Friday, June 01, 2007

Should it be a Crime to Take a Nap while Babysitting?

I saw this story about an 18-year- old-babysitter who might be held responsible for the deaths of two toddlers:

A teenage girl could face criminal charges after the two toddlers she was baby-sitting drowned in a nearby pond in a rural Pennsylvania town.

The coroner says the deaths were accidental. But the 18-year-old, who is related to one of the girls, could be held responsible if she is found to have been negligent or reckless.

The baby sitter told state police she put the girls down for a nap Wednesday and took a nap herself. When she woke up, she said the two girls were missing from the house.

So, if taking a nap while babysitting turns out to be a crime, what would napping while parenting be called? And if cases like this are prosecuted--isn't it too dangerous to babysit for anyone, relatives included?

Should Psychologists be Used to Assist the Thought Police?

Last night, I watched Evan Coyne Maloney's new documentary, Indoctrinate U, about political correctness on college campuses. The film shows various cases of conservatives, libertarians or even liberals who do not toe the leftist line 100% being shut down, shut out or shut up on "liberal" college campuses around the US. One thing that struck me about the cases is that several of those who had conservative or pro-American leanings were told by administrators that in order to stay at the university, they would need to see a psychologist who, I suppose, could vouch for their mental condition.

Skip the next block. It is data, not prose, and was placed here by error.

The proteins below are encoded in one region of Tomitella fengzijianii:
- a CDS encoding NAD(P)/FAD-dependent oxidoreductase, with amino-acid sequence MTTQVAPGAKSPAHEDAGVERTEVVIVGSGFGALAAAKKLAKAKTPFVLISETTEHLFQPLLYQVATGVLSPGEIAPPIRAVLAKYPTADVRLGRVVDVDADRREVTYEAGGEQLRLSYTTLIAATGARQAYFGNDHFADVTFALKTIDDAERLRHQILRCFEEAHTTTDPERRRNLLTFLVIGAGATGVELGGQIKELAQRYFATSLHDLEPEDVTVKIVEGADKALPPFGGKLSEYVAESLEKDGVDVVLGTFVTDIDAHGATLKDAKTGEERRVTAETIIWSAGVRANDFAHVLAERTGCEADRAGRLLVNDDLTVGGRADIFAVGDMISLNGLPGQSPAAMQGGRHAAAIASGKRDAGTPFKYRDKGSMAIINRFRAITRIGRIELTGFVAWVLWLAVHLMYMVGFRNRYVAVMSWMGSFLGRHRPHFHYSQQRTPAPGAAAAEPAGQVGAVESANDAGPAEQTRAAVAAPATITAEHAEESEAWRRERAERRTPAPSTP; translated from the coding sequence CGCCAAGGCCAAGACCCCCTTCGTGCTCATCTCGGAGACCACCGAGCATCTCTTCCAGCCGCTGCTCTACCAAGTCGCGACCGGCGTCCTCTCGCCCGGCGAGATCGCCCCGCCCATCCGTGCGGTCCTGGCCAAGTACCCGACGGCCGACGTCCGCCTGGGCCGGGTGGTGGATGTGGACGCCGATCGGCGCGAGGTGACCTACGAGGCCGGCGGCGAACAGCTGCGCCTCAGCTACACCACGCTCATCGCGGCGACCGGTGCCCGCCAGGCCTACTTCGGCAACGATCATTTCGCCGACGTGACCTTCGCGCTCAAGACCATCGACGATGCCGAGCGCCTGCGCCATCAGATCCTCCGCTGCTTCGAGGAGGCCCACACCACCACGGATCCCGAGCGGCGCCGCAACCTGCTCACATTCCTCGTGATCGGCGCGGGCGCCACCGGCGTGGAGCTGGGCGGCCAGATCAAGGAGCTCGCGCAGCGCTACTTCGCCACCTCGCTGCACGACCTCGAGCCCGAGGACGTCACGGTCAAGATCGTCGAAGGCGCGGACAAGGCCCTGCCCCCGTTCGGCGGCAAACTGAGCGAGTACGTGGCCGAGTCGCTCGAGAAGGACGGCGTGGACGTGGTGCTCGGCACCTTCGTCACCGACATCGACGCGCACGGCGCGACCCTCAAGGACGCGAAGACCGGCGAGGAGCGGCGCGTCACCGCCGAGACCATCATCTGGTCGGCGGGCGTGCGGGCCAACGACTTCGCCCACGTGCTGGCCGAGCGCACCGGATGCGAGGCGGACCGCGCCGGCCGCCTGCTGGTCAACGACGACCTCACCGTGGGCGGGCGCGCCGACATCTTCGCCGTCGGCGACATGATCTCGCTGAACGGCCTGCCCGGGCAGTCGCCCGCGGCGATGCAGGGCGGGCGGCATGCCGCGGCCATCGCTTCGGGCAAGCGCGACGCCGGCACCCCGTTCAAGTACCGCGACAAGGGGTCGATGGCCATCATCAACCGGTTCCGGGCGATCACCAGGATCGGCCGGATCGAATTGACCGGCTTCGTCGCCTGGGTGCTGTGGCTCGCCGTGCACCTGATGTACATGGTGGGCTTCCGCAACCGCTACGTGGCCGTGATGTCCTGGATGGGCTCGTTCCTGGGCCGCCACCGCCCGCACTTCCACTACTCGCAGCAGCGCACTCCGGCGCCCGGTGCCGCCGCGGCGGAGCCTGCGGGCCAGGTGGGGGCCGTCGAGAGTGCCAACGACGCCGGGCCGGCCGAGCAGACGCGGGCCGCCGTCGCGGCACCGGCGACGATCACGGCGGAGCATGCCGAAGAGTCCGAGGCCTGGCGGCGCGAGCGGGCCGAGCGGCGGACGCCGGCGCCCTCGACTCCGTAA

Lest you think that perhaps there was more to these cases than a few conservative thoughts or actions, the examples used were such innocuous actions as a conservative student who posted flyers for Mason Weaver's book, It's OK to Leave the Plantation: The New Underground Railroad, and another student from Kuwait who wrote a pro-American essay. The only psychological dysfunction that I can see present in these examples is going on in the mindset of administrators who seek to use psychologists as disciplinarians for thought "crimes" rather than mental health experts.